I know this has been mitigated in part by the staggering approach and a more puzzled approach. Hence things like quarterly reviews mean you feel more like you have to earn the bonus vs it's going to happen etc. 

 

 

 

I was pulling the reference from memory (while drunk) and found when I checked the book I had misremembered some details (though the principle of the effect remains unchanged), Kahneman referred to a study that was actually done by Christopher Hsee of the university of Chicago regarding the "less-is-better" principle. I googled a bit and found a publication in the Journal of Behavioural Decision Making in 1998:

 

https://pdfs.semanti...984cecb10da.pdf

 

 

The baseball card story was apparently done by an economist named John List, who seems to have published quite a lot. The experiment that was referred to appears to be this one:

 

https://cpb-us-w2.wp...002-26zpcvh.pdf

 

 

Enjoy!



sgtYester #14 Posted 09 January 2019 - 08:58 PM

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lootboxes is just gambling  and should not be sold. just like EA did

Nishi_Kinuyo #15 Posted 09 January 2019 - 11:20 PM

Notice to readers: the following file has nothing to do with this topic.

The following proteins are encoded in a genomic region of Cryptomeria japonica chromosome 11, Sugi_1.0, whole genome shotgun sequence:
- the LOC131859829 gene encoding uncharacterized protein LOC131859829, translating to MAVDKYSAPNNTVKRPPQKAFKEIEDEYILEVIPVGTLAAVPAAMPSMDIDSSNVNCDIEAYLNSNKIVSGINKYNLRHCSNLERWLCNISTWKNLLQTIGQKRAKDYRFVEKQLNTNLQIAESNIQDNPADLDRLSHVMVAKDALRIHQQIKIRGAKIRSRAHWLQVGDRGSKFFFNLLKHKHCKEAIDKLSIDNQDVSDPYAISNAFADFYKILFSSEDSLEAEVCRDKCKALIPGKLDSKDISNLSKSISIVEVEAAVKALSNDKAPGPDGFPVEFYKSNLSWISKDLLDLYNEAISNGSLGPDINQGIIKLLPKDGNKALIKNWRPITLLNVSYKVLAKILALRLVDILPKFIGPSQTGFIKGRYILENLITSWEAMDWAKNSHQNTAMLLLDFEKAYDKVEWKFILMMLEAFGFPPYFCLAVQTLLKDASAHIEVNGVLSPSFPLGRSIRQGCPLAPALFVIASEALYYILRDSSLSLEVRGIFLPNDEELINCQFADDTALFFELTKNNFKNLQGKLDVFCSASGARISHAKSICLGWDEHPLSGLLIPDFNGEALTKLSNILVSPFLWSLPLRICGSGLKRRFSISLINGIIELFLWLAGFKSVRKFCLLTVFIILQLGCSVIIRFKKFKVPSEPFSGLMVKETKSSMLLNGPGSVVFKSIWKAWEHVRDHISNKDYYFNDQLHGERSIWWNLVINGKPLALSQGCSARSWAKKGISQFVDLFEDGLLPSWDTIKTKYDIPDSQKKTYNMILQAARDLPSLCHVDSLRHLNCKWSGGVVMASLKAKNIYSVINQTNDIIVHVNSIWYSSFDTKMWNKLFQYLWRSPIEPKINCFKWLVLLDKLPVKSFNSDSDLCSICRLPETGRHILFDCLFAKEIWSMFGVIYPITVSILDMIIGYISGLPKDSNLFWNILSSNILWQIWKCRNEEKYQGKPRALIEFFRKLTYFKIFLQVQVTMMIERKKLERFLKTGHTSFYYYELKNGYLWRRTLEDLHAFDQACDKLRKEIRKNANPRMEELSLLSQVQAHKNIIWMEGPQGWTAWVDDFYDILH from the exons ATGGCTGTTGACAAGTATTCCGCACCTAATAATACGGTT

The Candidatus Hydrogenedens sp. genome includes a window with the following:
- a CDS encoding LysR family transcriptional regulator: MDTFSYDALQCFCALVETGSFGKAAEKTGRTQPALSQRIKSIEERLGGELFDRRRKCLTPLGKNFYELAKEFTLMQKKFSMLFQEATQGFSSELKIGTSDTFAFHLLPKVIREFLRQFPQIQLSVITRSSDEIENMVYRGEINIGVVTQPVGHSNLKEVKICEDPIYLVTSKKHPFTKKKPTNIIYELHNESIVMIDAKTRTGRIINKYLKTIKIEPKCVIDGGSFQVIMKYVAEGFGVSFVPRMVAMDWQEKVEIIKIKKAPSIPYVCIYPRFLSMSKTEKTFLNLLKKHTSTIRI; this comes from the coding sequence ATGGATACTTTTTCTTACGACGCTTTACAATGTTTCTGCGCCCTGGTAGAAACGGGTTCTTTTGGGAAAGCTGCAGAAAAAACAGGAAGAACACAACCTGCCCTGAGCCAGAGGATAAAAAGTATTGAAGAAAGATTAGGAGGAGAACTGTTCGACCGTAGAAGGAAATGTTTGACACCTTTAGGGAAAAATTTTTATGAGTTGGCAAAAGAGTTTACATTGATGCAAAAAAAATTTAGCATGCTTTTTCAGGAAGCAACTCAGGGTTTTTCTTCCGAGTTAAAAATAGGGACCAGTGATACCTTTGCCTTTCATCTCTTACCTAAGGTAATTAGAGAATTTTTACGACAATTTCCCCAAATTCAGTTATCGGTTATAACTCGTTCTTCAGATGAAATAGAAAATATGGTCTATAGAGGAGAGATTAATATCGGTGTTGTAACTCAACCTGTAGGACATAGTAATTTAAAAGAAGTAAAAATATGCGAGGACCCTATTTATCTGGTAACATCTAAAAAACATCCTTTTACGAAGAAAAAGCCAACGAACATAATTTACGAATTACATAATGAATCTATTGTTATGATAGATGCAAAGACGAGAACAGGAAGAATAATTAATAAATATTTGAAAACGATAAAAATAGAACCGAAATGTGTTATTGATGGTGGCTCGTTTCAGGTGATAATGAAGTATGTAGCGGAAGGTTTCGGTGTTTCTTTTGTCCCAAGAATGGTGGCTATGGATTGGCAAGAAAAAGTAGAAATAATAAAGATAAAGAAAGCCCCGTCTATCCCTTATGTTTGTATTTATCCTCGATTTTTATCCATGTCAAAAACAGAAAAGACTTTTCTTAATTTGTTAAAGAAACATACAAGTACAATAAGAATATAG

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Don't see the point of it if there's no tree to decorate.

Element6 #16 Posted 10 January 2019 - 12:08 AM

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I think they should do this and make that popup thing we get in the lower left corner 500% bigger and flash for 10 seconds each time you come back into the garage after a battle, announcing with one of those commercial voices "Test your luck today, this could be the moment you have been waiting for!"

 

Then someone can make WoT unboxing videos.

 

Oh wait...



250swb #17 Posted 10 January 2019 - 09:16 AM

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Loot boxes should either not be sold at all, ever, even special occasions, or be available all the time.